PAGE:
Virgin Australia 737 pushed into sharp bank by wake from Emirates A380
In a second report in today’s Aviation Herald its author Simon Hradecky has penetrated the obsessional reluctance of the ATSB to tell all about an incident om which a Virgin Australia 737 which had just departed from Denpasar in Bali for Brisbane last September was ‘pushed aside’ into a steep bank by the wake turbulence from an Emirates A380 flying above it in the opposite direction.
At the time of the incident the ATSB wouldn’t identify the A380, or reveal anything else about the incident. However it did give it summary treatment in a ‘short’ aviation incident report compendium released yesterday.
The ATSB reported that the crew of VH-YIO had requested FL370 after departure from Denpasar, however, due to traffic at FL360 had been cleared to climb to FL350. Flight conditions at FL350 were smooth, the crew reported calm winds. The fasten seat belt signs were extinguished. About a minute later the crew observed traffic in opposite direction, according to the TCAS display the traffic was 1000 feet above and slightly to the left of their track, Air Services Austrialia radar data showed the A380 about 0.9nm left and 1400 feet above the Boeing 737.
A minute after the aircraft had passed each other the Boeing 737 encountered wake turbulence throwing the aircraft slightly to the right and then to about 45 degrees of bank to the left, a bank angle aural warning was issued, the autopilot reverted to steering wheel mode. The crew applied full right aileron, the aircraft however continued to roll left initially though at reduced roll rate before wings started to level, the duration of the encounter was about 10 seconds. Air Services Australia Radar data suggest that at that time the aircraft were separated 1400 feet vertically and 2.1nm horizontally, the flight data recorder revealed a maximum left bank angle of 40.4 degrees, the aircraft lost 40 feet of altitude during the turbulence encounter.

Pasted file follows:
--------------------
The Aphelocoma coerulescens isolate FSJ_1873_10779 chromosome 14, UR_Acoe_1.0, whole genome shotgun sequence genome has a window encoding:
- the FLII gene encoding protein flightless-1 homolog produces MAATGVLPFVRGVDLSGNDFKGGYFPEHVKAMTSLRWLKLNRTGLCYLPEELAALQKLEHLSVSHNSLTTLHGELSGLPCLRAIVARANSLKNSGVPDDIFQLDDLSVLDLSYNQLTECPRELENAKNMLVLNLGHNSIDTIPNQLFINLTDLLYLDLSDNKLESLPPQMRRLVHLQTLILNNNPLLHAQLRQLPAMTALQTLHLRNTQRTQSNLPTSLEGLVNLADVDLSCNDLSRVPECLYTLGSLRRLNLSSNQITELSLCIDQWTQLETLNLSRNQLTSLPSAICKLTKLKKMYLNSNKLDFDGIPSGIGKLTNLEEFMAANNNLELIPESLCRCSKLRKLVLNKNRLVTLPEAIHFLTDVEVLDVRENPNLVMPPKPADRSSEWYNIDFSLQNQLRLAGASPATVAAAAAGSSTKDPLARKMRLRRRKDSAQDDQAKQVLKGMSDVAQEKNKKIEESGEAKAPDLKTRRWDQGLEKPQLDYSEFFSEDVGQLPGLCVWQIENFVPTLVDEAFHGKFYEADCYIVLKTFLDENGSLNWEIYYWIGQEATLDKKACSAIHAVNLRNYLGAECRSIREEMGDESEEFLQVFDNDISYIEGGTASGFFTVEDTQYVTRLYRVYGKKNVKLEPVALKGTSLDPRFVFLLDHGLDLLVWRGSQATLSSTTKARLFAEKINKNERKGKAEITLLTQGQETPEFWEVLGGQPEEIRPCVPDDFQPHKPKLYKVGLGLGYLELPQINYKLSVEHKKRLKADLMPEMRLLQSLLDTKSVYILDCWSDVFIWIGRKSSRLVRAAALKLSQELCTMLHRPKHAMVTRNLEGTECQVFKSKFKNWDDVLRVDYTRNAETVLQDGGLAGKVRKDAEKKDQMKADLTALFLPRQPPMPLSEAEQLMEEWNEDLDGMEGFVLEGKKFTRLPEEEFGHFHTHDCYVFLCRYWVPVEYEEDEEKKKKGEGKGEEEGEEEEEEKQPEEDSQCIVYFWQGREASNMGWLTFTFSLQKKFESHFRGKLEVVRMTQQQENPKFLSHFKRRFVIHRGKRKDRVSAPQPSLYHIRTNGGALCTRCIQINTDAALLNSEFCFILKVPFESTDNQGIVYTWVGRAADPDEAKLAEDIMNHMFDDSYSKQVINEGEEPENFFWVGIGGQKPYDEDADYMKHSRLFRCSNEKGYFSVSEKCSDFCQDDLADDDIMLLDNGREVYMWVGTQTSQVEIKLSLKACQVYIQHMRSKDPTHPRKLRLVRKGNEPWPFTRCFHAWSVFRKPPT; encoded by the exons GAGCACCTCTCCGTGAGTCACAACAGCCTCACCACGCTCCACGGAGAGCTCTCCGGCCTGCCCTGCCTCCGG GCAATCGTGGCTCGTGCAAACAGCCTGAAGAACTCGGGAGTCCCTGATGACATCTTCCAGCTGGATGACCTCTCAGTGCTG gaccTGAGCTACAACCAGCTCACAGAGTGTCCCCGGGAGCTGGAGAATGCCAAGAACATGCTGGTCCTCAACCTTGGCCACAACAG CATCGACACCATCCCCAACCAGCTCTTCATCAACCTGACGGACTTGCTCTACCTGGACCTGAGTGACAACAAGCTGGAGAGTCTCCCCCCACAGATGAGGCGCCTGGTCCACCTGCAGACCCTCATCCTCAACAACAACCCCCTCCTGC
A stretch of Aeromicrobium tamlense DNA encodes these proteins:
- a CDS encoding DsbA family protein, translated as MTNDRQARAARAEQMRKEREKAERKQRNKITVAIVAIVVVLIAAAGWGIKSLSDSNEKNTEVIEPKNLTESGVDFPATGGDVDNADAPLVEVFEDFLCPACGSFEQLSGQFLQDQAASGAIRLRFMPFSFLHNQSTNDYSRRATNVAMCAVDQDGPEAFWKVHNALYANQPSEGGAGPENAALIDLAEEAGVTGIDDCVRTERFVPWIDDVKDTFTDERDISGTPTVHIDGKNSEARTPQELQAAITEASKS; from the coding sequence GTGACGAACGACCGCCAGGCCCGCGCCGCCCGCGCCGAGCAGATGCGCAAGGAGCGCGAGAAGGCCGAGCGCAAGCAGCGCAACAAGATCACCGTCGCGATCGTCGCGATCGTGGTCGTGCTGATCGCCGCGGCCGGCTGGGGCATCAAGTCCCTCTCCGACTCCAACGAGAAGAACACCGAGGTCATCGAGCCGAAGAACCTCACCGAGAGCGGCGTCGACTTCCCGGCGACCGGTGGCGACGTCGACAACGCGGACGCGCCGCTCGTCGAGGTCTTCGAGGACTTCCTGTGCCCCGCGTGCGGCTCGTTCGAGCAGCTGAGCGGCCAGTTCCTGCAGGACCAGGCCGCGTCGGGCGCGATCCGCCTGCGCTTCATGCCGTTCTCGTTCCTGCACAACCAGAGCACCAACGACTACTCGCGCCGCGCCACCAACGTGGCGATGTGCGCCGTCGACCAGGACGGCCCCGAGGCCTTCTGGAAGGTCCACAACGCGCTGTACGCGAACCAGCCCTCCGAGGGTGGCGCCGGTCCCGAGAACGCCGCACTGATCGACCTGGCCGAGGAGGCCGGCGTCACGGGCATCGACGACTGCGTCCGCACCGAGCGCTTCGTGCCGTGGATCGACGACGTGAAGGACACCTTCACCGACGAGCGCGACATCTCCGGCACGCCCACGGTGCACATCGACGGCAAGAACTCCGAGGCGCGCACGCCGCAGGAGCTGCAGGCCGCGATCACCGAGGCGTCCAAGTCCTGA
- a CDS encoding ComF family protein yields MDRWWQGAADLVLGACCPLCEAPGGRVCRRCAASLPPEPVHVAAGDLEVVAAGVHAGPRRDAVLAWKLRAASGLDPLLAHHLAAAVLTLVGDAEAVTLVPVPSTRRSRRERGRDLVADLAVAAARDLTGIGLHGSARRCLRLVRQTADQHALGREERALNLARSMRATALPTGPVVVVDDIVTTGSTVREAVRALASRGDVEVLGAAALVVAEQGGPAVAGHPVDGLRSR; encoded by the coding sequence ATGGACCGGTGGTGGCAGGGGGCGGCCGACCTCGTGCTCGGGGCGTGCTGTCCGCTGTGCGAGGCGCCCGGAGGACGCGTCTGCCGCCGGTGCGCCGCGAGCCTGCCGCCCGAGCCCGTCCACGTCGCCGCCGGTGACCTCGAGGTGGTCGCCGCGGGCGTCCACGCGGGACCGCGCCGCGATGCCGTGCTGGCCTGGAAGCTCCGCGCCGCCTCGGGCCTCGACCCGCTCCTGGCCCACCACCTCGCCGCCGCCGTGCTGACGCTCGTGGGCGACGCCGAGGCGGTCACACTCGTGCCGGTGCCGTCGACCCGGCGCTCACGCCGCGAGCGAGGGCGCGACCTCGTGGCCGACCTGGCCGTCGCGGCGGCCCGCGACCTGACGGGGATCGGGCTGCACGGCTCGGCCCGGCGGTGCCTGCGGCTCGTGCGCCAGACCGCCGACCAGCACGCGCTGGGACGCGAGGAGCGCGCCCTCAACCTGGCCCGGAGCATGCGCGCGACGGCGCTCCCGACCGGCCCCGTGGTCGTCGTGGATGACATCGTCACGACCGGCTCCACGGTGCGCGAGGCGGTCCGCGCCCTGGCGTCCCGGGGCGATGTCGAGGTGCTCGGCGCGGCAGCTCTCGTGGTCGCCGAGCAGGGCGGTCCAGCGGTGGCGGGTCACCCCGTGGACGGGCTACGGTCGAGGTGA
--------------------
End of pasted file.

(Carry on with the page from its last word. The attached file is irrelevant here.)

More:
The ATSB quoted the Boeing crew stating, that they did not hear the term Super, used to identify the wake turbulence category, on any transmission they heard. Had they known an A380 was about to overfly them, they would have requested an offset off the airway center line. In a similiar situation, the crew of another flight had heard the term “Super” and had requested and was cleared for a 5nm offset from the airway, permitting the aircraft to pass the A380 without any encounter.